The Naguib Mahfouz Reader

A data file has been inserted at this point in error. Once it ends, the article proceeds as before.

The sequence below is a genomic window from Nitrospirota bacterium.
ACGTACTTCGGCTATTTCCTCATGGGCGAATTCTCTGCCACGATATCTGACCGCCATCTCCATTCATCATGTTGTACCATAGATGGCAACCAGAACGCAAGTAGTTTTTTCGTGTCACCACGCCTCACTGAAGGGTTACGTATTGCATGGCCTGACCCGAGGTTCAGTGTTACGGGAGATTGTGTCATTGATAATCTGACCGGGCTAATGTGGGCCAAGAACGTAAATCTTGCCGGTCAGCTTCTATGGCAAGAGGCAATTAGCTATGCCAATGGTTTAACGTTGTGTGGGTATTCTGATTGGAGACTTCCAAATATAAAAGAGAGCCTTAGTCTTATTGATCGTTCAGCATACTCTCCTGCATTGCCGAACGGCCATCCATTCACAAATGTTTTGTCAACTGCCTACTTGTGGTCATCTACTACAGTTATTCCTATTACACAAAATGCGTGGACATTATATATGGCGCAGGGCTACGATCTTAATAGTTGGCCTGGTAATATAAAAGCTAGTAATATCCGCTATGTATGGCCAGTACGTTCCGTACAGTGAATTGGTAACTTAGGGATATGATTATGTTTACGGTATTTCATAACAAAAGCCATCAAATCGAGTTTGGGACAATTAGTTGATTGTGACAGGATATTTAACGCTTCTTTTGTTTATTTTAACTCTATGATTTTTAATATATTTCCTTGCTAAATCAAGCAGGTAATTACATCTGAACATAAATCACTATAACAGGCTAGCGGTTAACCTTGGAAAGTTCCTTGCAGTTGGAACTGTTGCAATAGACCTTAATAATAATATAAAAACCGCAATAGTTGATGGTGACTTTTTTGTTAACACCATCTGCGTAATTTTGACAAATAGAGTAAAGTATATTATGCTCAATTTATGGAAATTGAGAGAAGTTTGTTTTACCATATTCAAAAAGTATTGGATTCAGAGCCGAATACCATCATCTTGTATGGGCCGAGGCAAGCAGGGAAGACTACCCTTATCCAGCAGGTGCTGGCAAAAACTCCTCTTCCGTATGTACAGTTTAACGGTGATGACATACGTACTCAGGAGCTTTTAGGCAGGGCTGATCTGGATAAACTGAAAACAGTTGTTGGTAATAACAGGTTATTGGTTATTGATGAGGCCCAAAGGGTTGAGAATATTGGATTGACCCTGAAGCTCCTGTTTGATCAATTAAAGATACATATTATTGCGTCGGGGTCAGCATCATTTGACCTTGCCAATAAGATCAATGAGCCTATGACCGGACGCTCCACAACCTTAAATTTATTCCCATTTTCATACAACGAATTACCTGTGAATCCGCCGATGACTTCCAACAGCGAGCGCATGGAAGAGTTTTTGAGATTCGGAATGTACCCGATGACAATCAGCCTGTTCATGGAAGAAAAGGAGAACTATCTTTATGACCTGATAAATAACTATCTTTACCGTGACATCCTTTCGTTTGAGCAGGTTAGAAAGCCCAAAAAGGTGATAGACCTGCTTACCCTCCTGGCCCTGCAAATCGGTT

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Naguib Mahfouz, the first and only writer of Arabic to be awarded the Nobel prize for literature, wrote prolifically from the 1930s until shortly before his death in 2006, in a variety of genres: novels, short stories, plays, screenplays, a regular weekly newspaper column, and in later life his intensely brief and evocative Dreams. His Cairo Trilogy achieved the status of a world classic, and the Swedish Academy of Letters in awarding him the 1988 Nobel prize for literature noted that Mahfouz "through works rich in nuance-now clear-sightedly realistic, now evocatively ambiguous-has formed an Arabic narrative art that applies to all mankind."Here Denys Johnson-Davies, described by Edward Said as "the leading Arabic-English translator of our time," makes an essential selection of short stories and extracts from novels and other writings, to present a cross-section through time of the very best of the work of Egypt's Nobel literature laureate.